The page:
Lauren: We certainly do. If we’re going to be managing a master provider database or a master location database, keep it centralized and then give it to these partners and ask them to list you there, if your competitors are there, do the competitive audit. Take a look at, in order to win, I need to be above these five companies that are in my market getting my share of business. If they’re in those places, then you need to be in those places too. It’s oftentimes, can say it about anything, about, do I need to be on search? How many backlinks do I need to have? Is my domain authority good enough? It’s all relative to who else it’s–
Alex: Just be a little bit better than the slowest guy.
Lauren: Yes. I can’t say 100% of the time you must put your investment there first and foremost, but it’s certainly something you should consider.
Alex: Let’s talk about trends. What’s this Zocdoc API thing? If I run a derm group, I can just use their scheduling. What am I going to pay? Or do we know yet?
Lauren: I do know. I think it’s in early doors, so I don’t want to necessarily put it out there because I think it’s going to change. You’re going to pay a monthly base fee just to have access to the technology, the API, then you’re going to pay a per API call and the API calls go both directions. If I go on and I search dermatologist near me and I want to see availability, I have to call the schedule, and that is a call, so I’m going to pay. I might not even get booked, but I’m going to pay every time that the API has to call in the schedule to see what’s available.
You’re going to pay some sort of fee if you use a third-party middleware anyways. The best bet, if you’re trying to keep your costs down on scheduling, is potentially your own build, right on your own EHR. Or to look at the other third parties, a NexHealth, Yosi Health. There’s tons of them out there. To look at those and really weigh your options. If you are trying to walk away from more reliance on the aggregators, don’t go then build your entire user experience and how you do online booking on top of their technology. You’re just getting more and more you deeper in bed with them.
Alex: Yes, and you’re not going to have a choice. Next health blog and podcast coming up very soon. Also, they’re good online scheduling platform. The good thing with Zocdoc, they already integrate probably to all of the EHRs, and that’s what some of our other partners are struggling with.
Lauren: That’s exactly why people go that route. It feels like the path of least resistance. It’s the quicker win, you get the end result for the patient quicker. If you can afford to parallel path, like say, I concede I’m going to give my patients online scheduling by linking either to a Zocdoc white label page, which where I lose all my data, it’s free from Zocdoc, the cost of that is they own your data and you don’t, so there is a very heavy cost to it, and though it’s not monetary. Or using their now newer open API. Those two things are, if you can do those short-term but work on the long-term at the same time.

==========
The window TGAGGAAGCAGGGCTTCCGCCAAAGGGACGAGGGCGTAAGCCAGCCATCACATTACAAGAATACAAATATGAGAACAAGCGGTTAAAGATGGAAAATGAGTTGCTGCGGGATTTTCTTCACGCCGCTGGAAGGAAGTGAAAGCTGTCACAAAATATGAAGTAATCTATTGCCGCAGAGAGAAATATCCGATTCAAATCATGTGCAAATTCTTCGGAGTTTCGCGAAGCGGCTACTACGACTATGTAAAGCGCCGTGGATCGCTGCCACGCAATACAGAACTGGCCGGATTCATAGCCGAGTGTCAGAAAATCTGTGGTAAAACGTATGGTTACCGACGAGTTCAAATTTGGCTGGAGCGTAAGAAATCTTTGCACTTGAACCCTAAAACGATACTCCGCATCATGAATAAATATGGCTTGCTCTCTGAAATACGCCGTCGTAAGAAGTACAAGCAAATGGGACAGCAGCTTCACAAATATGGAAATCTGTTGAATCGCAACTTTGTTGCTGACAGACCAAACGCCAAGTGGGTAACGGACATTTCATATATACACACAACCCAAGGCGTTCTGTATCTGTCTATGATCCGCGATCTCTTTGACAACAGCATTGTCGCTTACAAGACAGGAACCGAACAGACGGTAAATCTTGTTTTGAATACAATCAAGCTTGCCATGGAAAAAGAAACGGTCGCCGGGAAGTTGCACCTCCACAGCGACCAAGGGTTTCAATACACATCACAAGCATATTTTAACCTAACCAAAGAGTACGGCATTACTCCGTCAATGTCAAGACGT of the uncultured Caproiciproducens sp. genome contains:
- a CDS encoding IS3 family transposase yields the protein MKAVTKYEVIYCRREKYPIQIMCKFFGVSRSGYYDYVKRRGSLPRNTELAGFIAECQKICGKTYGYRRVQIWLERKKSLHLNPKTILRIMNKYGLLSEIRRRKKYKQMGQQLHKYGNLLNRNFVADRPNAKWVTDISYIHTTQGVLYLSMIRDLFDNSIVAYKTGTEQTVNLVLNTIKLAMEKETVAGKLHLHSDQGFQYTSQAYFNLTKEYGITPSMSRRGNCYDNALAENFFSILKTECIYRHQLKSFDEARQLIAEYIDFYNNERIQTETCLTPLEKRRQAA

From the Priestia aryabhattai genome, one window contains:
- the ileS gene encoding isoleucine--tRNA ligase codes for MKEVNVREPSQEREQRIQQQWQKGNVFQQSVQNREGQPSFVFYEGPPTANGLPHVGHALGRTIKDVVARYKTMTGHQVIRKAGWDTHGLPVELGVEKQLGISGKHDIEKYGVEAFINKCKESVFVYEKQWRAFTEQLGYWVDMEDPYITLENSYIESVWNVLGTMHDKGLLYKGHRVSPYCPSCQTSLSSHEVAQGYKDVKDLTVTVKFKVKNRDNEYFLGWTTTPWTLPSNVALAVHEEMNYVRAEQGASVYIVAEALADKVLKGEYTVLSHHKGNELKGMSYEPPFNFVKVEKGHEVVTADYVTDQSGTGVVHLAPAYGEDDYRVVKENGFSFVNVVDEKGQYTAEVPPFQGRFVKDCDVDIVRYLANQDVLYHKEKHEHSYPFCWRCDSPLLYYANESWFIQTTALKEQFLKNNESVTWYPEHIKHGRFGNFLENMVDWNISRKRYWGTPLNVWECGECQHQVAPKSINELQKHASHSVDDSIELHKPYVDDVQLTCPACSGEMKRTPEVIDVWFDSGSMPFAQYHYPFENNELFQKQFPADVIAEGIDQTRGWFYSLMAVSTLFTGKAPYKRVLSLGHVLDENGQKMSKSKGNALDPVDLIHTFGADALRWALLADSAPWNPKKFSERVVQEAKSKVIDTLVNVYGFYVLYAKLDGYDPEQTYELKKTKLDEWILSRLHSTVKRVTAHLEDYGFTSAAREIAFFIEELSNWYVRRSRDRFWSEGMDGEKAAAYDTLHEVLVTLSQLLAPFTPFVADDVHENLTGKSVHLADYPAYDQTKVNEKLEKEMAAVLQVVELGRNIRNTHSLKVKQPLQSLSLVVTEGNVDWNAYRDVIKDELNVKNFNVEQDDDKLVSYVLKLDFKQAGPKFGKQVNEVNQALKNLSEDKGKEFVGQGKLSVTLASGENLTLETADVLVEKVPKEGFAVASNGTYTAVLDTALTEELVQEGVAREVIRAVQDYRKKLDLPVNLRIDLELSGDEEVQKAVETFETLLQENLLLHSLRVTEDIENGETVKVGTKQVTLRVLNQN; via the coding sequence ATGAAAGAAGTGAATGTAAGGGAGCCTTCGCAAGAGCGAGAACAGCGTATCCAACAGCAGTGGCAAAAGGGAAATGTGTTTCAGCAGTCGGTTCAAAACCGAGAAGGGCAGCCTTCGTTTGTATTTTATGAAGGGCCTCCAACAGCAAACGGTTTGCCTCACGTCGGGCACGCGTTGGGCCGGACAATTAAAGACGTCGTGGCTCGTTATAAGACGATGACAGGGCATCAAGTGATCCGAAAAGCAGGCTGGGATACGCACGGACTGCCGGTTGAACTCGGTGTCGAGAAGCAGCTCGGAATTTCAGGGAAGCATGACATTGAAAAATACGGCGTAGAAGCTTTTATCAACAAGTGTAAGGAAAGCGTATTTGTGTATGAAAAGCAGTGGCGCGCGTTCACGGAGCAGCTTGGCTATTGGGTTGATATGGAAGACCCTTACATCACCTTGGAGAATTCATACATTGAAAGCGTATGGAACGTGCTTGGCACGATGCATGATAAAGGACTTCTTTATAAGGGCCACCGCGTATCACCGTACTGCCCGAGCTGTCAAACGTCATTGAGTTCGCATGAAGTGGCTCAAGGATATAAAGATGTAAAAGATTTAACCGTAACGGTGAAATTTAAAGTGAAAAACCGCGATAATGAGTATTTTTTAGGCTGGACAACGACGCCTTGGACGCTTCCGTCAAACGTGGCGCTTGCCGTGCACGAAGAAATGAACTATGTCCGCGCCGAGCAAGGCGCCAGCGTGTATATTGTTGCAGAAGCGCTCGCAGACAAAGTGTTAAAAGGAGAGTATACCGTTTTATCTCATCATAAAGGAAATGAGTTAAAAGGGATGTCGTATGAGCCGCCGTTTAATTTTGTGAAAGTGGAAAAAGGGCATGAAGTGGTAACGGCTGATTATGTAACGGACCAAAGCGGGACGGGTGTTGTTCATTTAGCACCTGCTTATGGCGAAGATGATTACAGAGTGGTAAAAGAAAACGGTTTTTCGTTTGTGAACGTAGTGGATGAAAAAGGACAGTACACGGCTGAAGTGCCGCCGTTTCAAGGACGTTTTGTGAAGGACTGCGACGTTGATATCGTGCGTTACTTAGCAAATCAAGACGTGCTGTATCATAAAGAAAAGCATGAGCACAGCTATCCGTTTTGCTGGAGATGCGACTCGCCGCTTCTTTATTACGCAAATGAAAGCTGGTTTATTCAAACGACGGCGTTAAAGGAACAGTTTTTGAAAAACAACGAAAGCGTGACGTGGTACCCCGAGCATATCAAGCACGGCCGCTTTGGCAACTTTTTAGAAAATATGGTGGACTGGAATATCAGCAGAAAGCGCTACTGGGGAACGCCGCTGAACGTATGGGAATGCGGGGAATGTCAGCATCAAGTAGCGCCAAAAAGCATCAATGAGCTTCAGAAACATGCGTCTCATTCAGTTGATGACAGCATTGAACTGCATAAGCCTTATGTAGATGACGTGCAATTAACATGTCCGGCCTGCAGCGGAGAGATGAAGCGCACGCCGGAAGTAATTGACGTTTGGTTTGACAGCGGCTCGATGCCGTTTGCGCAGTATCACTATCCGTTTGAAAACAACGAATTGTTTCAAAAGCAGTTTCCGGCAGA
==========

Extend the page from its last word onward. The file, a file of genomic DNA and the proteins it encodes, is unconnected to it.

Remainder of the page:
Alex: Building your own thing, owning your own data, and that’s going to be more critical for [crosstalk]
Lauren: Don’t just do it, say it’s convenient for now and realize two years later, I don’t even know how much my paid search card, I can’t tell anything beyond a button click. That’s extremely–
Alex: That’s the biggest part. You’re going to have trouble cranking up your advertising if you don’t own the data because you don’t know what happened after anybody landed on the website, right?
Alex: You don’t know what to [crosstalk] and you can’t advertise to that. We can’t do pixel-based, we can’t upload lists anyways.
Lauren: We don’t upload lists. No. The only thing that you would do is potentially build a lookalike off of a cookie behavior, which in the case where you’re clicking externally to something like a Zocdoc experience is just a button click. You don’t know if they ever made it through the funnel.
Alex: Man, you all are getting the deep dive on listening today. This is exciting. Very good.
Lauren: I think the other thing, I’ll add one more challenge that I think organizations may not even be thinking about, but Zocdoc is brilliant, and don’t get me wrong, for a lot of organizations, it is a key pipeline. It’s maybe more efficient than building your own for the first two years. It’s painful to build your own, so it makes sense to maybe keep it as part of what you’re doing and start building your own pipeline, and trying to find where the efficiencies intersect in the next 24 months. Zocdoc is really smart. They’re building an experience that is better than anyone else’s first-party experience.
When a patient gets used to that experience, let’s say, I’m already a patient of Alex’s dermatology practice, I found you through that, but now I really like you as a practice and I’m going to go back and book my follow-up appointment. I know that the Zocdoc experience is easy, so I go back to the Zocdoc experience. I’m your patient but you just paid another $75 for me to book [crosstalk] It’s frustrating, right? That’s why the whole focus on, even if you have to parallel path it, building something that you own.
Alex: Building yourself and I will say their experience is awesome. I was looking for a provider this morning, and the individual groups weren’t really showing in the search, and the mass one had bad reviews, so organic, I click on Zocdoc and they have every type of that provider, and you can book online, it has their availability. Guys, we’ve got to compete with that. I don’t want to hear that we’re not putting my scheduling on your website anymore because our surgeons don’t want, our doctors don’t either. We’re high acuity and you need to call in for more information. It’s all excuses and you’re going to get lapped by Zocdoc or whatever the next aggregator is. Lauren, thanks for joining us.
Lauren: Thanks, doc.